Utilities that have banked on CCGT are not doing well in Germany right now. Those that banked on cogeneration and other things that the Energiewende needs are doing better – see this salient example. The situation is similar in other parts of Europe, such as Spain, because natural gas prices are relatively high; in the US, CCGT might have a brighter future. In Europe, emissions trading has also failed to make natural gas cheaper than coal in the power sector, against the assumptions prevalent last decade, when these CCGTs were contracted.
The story of the world’s most efficient gas turbine is thus not one of a failure to produce a technology that the Energiewende needs. It is the story of some of the best minds in Germany focusing on making progress with a particular technology – without properly investigating what role that technology is likely to play. In addition to top-notch mechanical engineers working on specific products, the Energiewende also needs policymakers who can tell engineers whether those products are needed.
Craig Morris (@PPchef) is the lead author of German Energy Transition. He directs Petite Planète and writes every workday for Renewables International.
Craig: I feel that your conclusion is not looking in the right direction.
It is the duty of policymakers to establish rules for the markets (and not tell engineers what to do). (Good old liberal thinking: law makers provide a framework for the market; business is to operate in that frame.) They have failed to do this with regard to the right pricing mechanism for CO2 (and other emissions) from coal.
Gabriel has realized this, and is trying to correct it somewhat (without really wanting to hurt anyone) – and up that price at least for old and less efficient coal fired power stations. But this should be done for all power stations, no matter how old, based on emissions.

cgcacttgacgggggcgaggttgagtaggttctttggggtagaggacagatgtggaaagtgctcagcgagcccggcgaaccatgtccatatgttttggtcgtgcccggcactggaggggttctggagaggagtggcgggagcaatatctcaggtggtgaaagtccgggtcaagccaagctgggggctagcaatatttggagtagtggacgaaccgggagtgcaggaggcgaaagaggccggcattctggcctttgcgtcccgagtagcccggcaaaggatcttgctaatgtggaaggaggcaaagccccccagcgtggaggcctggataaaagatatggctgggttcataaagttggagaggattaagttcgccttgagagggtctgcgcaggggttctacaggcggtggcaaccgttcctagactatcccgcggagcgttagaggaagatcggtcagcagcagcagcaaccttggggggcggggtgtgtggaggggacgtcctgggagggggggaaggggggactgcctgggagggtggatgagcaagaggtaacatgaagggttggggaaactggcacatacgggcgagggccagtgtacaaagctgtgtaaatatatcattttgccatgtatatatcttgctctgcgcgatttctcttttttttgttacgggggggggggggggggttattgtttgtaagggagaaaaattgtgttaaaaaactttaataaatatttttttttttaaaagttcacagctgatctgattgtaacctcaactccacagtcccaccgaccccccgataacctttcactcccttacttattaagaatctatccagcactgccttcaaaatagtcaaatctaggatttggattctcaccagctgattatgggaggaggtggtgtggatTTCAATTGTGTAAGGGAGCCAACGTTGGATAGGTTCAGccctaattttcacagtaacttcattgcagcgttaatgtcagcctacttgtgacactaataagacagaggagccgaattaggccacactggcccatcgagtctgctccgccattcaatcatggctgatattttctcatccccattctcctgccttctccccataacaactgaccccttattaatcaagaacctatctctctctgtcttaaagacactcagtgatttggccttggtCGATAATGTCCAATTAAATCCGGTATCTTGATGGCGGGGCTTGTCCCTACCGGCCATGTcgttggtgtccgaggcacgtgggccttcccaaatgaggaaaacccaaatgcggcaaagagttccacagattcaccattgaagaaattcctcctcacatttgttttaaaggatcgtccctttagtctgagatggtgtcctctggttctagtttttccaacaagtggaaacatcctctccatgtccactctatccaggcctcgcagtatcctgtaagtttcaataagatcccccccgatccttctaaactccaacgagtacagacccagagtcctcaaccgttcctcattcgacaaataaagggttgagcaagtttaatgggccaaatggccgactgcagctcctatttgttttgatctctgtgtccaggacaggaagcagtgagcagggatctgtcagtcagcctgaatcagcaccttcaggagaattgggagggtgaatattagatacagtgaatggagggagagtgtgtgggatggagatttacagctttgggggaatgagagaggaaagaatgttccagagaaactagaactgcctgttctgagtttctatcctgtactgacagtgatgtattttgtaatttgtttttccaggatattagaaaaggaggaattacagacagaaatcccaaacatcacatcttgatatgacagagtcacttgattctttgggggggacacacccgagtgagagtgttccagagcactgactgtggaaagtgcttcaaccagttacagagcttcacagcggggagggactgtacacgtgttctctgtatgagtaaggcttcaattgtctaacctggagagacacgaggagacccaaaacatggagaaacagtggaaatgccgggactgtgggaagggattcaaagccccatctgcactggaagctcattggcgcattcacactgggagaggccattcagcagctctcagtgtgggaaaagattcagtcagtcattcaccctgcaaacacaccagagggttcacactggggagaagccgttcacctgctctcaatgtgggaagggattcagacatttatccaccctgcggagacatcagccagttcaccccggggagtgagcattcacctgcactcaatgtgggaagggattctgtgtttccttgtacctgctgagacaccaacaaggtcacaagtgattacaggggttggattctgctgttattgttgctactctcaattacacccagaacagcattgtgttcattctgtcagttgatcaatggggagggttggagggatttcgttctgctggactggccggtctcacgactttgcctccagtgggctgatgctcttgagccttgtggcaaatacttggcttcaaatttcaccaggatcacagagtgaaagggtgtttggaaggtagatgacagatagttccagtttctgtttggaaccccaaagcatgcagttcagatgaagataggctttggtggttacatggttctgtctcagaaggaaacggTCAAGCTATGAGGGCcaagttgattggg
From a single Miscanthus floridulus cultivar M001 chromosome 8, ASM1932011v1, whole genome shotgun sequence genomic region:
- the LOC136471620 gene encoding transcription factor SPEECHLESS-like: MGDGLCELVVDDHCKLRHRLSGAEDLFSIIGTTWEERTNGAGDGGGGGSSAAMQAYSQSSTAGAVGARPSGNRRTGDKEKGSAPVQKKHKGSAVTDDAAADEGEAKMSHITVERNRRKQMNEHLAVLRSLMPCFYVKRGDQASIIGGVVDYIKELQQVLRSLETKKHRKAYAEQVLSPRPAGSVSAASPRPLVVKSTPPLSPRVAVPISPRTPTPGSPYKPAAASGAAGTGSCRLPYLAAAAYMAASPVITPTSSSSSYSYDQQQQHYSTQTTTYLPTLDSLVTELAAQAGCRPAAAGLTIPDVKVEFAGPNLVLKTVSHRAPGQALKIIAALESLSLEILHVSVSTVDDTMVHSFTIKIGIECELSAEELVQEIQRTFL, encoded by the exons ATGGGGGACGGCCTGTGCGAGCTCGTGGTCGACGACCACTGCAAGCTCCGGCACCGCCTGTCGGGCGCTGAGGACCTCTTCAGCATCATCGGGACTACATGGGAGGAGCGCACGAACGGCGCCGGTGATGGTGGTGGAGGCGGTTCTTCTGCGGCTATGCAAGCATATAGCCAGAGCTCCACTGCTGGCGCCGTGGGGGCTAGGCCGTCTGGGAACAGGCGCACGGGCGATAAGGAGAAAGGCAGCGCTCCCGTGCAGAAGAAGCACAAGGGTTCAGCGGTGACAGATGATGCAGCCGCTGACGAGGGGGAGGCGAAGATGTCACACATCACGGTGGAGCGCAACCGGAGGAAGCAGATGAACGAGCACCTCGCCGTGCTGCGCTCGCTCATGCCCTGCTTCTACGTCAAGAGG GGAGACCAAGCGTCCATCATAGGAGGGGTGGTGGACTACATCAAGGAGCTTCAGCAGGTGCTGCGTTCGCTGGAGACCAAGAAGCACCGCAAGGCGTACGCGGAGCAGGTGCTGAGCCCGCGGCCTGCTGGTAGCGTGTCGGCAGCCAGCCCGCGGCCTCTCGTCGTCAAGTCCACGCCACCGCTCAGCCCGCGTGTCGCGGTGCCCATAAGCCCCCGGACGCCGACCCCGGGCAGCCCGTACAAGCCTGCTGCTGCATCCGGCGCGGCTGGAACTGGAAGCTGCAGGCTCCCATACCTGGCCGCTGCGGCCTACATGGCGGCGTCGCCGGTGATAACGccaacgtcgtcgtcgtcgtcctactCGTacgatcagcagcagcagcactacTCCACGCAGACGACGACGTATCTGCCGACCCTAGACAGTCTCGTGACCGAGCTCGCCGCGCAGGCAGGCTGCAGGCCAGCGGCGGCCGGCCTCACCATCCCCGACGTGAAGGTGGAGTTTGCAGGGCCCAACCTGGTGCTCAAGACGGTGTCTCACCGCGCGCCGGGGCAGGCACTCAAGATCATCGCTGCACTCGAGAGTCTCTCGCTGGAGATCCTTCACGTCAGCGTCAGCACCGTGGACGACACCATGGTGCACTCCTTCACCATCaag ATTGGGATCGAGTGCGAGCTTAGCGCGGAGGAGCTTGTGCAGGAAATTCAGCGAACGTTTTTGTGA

This would bring chp back into the game and phase out coal (and yes, over time, this will push out coal completely).
But if you are trying to keep the old market design in place (“we cannot do without fossil power suppliers for a long time” Gabriel) while establishing a new market of high efficiency and renewables, you will end up in the mess you are describing. If you try to run in two directions at once, you end up flat on your face.
Perhaps a new electricity market design is required based on clear priorities on renewables and efficiency.
With newer, higher-tolerance materials and higher combustion temperatures, OCGTs alone can achieve in excess of 40% efficiency, and still get around 30% thermal efficiency when running at part load (less than half, even).
CCGTs were quite interesting for a while. It’s sad to discard them, but you can say the same about any interesting technology whose time has passed. Steam locomotives, for instance.
I don’t think that the economical success (need to close) gives information on if the Technology is required for the Energiewende.
Let me start at another point: you write not CCGT but CHP would be the solution. Sweden is having certainly one of the best district heating structures in Europé and anyway the two CHP-CCGTs are to be considered stranded assets with unknown future since European politics (failure to get a price on CO2-certificates) and local politicians don’t provide the market. And a lot of pieces in this puzzle have got to do with “Energiewende-Microsteering” instead of pro-climate steering on a high level.
Coming back to Irsching: The closure is a result of political steering – as is the massive increase in German lignite production which is now tried to be traded off from energy producers for a high price.